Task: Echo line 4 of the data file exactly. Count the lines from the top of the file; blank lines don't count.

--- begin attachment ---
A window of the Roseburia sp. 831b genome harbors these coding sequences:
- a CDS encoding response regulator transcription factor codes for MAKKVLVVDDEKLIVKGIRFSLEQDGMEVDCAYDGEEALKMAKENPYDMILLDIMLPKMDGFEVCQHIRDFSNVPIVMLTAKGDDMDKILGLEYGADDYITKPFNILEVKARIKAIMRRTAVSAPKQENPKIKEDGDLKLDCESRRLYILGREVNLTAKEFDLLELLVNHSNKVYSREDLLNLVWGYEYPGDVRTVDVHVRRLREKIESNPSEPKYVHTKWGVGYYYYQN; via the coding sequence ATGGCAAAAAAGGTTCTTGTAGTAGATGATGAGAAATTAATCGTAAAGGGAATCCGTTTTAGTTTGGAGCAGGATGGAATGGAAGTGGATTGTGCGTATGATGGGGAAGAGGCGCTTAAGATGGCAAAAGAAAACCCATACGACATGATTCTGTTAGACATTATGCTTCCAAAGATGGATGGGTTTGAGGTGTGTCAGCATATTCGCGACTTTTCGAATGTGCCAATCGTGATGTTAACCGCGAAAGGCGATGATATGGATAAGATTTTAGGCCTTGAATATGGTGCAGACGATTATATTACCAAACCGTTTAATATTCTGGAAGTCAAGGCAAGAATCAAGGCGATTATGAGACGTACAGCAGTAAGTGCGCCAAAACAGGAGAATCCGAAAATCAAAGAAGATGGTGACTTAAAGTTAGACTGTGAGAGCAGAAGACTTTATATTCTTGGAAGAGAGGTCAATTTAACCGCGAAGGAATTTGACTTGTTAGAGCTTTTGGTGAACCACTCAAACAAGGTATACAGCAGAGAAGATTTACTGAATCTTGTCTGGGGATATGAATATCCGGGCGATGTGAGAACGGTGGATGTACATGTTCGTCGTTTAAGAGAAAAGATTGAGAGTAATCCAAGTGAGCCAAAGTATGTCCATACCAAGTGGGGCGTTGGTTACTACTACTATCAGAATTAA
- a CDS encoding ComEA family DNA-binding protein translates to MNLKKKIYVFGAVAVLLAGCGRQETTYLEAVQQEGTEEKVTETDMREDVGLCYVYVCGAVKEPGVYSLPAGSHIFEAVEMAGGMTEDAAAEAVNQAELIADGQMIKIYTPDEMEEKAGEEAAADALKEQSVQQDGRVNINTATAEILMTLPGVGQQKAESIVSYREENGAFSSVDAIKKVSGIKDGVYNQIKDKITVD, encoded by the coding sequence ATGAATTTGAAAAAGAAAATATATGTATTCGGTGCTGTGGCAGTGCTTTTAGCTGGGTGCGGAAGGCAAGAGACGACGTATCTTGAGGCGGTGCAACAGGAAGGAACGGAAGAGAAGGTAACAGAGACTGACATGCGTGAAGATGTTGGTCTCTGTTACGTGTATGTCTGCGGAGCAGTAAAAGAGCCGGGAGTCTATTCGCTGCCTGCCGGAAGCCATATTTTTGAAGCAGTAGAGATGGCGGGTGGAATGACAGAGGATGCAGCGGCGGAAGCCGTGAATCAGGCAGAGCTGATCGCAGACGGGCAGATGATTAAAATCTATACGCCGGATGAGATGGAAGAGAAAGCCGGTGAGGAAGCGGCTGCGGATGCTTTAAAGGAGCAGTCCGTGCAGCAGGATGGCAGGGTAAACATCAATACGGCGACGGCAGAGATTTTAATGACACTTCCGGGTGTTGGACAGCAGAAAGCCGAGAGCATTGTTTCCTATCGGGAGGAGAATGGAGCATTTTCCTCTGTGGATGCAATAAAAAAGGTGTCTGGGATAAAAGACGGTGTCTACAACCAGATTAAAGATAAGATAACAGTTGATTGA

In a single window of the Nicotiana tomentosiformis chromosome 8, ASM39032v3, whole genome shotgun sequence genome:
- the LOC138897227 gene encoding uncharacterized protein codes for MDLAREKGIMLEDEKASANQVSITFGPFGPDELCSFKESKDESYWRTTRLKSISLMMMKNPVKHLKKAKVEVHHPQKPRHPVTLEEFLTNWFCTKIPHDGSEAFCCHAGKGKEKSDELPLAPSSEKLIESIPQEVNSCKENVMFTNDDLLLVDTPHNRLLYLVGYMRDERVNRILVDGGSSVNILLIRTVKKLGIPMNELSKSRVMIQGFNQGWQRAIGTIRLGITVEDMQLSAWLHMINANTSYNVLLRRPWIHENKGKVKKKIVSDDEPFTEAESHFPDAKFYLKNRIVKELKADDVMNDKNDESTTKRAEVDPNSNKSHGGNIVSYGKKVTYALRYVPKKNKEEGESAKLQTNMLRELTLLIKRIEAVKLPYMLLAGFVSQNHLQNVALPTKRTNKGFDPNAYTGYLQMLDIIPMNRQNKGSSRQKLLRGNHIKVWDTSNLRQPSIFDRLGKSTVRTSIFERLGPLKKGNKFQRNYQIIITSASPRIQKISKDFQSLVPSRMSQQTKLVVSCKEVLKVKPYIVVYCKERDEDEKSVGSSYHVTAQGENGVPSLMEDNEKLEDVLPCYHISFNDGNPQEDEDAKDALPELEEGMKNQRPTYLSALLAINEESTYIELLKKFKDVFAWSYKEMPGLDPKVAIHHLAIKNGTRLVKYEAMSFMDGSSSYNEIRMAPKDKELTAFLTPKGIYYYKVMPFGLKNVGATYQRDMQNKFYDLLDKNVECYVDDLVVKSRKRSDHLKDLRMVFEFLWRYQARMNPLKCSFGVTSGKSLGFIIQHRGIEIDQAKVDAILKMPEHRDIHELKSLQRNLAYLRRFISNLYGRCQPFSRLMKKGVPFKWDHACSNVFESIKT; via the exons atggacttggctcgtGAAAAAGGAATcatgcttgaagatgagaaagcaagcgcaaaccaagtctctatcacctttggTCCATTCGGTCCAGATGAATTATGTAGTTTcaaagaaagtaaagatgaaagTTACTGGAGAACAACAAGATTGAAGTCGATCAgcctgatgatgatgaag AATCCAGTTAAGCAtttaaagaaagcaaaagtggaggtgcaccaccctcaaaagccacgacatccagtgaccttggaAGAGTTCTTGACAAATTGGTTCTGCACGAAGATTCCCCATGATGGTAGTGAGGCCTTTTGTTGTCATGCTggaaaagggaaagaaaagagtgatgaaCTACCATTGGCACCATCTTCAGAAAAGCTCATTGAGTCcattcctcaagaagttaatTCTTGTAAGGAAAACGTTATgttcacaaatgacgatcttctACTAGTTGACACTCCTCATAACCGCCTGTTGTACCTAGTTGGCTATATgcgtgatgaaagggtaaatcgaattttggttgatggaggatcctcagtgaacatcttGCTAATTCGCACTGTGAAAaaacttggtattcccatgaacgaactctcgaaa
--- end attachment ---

In a single window of the Nicotiana tomentosiformis chromosome 8, ASM39032v3, whole genome shotgun sequence genome: